There Was Not Sufficient Evidence that Returning Children to Venezuela Would Subject Them to a Grave Risk of Physical or Psychological Harm or Otherwise Place Them in an Intolerable Situation under the Hague Convention – Published Opinion from United States Court of Appeals for the Sixth Circuit

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Salame Ajami v. Tescari Solano

No. 20-5283

Mother removed the Children from Venezuela to the United States. Father petitioned to have the Children returned to Venezuela under the Hague Convention. Prior to the petition, Mother and the Children were granted asylum in the United States. In the District Court, the parties entered stipulations that Venezuela was the Children’s habitual residence and Mother wrongfully removed the Children from Venezuela. The issue in the District Court was whether Mother could establish an affirmative defense under Article 13(b) of the Hague Convention, such that returning the Children to Venezuela would subject them to a grave risk of physical or psychological harm or otherwise place them in an intolerable situation. The District Court concluded that mother failed to establish the affirmative defense, granted Father’s petition, and ordered that the Children be returned to Venezuela. Mother appealed.

Mother argued that returning the Children to Venezuela would expose them to a grave risk of harm due to Father’s history of domestic violence. The District Court found one credible instance of abuse upon Mother, and found that Father never abused the Children. It concluded that the incident of abuse fell into the “relatively minor” category of abuse, which would likely not pose a grave risk to the Children nor place them in an intolerable situation. In the “relatively minor” category, the Court has no discretion and must return the Children. The Court of Appeals found the District Court’s finding not clearly erroneous and affirmed that the District Court was required to return the Children under that analysis.

Mother argued that the District Court erred in finding that the Children do not face a grave risk of physical or psychological harm from a return to Venezuela and puts her in an intolerable situation because Venezuela is a zone of war and famine. Father presented evidence that protests are avoidable by not traveling on certain streets, the grocery near Father’s home has food and water, Father’s home has a generator, the family would have access to medical card and medication, and the Children would return to their school and soccer teams. The District Court found that Father could provide the Children with shelter, food, and water, which the Court of Appeals found not to be clearly erroneous. It noted that although the conditions in Venezuela are less stable than in the United States, that does not mean the Children would face an intolerable situation or grave risk of harm.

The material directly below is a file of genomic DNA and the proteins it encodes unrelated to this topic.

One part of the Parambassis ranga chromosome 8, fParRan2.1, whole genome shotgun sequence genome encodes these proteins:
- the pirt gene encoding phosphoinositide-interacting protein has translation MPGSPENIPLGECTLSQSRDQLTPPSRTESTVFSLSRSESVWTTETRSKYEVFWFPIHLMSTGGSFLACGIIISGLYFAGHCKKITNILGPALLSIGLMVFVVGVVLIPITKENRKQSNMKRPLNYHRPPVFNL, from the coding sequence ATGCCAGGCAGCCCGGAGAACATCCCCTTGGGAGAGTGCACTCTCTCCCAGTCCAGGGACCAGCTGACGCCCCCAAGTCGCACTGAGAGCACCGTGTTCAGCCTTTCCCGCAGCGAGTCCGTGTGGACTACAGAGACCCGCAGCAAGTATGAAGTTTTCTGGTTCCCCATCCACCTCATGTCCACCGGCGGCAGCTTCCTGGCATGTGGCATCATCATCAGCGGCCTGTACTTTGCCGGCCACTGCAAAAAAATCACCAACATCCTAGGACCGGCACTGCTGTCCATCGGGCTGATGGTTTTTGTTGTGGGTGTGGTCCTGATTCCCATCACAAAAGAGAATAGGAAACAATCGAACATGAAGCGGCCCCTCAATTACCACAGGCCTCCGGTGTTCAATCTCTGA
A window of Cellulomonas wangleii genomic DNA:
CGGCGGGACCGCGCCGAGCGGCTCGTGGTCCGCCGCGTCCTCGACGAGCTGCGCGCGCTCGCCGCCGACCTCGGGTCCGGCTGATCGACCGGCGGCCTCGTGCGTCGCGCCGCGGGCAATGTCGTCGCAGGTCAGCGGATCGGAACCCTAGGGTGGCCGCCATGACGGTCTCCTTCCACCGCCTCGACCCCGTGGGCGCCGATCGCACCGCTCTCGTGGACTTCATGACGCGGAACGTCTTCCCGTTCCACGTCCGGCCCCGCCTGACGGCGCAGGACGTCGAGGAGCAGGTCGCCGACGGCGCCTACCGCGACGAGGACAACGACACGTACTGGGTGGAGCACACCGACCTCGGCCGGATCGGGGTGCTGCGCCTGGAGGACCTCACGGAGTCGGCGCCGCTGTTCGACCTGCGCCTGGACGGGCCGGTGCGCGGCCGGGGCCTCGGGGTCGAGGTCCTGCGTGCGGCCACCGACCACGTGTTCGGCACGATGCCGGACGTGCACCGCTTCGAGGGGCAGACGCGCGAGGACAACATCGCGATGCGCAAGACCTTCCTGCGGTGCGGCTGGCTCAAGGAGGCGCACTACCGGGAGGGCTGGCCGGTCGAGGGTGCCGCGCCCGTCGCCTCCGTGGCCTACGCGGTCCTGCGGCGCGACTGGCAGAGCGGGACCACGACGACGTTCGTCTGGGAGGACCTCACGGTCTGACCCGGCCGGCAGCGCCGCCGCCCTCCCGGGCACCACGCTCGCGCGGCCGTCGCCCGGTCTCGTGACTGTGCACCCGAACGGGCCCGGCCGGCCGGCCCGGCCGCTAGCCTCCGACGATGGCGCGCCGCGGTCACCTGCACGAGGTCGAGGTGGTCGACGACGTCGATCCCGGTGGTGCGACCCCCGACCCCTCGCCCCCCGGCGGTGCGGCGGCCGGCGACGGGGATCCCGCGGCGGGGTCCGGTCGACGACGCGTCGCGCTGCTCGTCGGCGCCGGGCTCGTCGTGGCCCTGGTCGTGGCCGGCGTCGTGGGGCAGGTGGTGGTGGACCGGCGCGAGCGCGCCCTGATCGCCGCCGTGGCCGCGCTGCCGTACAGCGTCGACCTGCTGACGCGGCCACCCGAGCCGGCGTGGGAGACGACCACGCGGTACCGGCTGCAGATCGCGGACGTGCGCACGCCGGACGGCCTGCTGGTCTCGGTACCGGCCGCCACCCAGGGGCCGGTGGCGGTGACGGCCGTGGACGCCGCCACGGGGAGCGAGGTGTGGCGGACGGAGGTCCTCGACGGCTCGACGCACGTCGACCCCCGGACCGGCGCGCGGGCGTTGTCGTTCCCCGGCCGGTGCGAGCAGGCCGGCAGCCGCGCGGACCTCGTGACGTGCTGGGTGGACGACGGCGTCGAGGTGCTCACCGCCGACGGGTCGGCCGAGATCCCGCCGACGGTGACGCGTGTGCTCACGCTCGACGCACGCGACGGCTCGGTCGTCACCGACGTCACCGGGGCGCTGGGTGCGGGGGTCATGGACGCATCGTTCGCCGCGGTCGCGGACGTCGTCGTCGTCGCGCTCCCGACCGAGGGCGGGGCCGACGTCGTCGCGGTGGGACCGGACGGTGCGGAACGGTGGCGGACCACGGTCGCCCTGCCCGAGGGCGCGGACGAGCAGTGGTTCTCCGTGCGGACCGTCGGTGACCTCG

Mother argued that the District Court erred by concluding that the Venezuela court system can adjudicate the parties’ custody dispute because she cannot travel to Venezuela to participate in custody proceedings. However, the Circuit Court noted that she never raised this argument in the District Court, and it refused to address the issue for that reason.

Mother argued that the District Court erred by concluding that the Venezuela court system can adjudicate the parties’ custody dispute because of corruption in the Venezuelan courts and the undue influence of Father. There was evidence that Mother’s attorney was able to file documents, review case files, and secured a new judge to hear the custody dispute after asking the former judge to recuse. The District Court found that the purported corruption was not so severe that the Venezuelan courts could not property adjudicate the custody dispute. The Circuit Court found the finding not clearly erroneous and found that any defects in the Venezuelan court system fall short of what is required for an intolerable situation.

Mother argued that the District Court failed to properly consider her grant of asylum, thereby threatening the sovereignty of the executive branch. Once a person is granted asylum, the Attorney General is not permitted to return the person to the person’s country of nationality. It does not forbid the judiciary from finding that the Children may be returned to their country of habitual residence under the Hague Convention, and it does not require the Attorney General to go against the finding of asylum. Thus, it does not threaten the sovereignty of the executive branch. The Circuit Court affirmed the District Court’s grant of Father’s petition.

Digested by Nathan R. Hardymon

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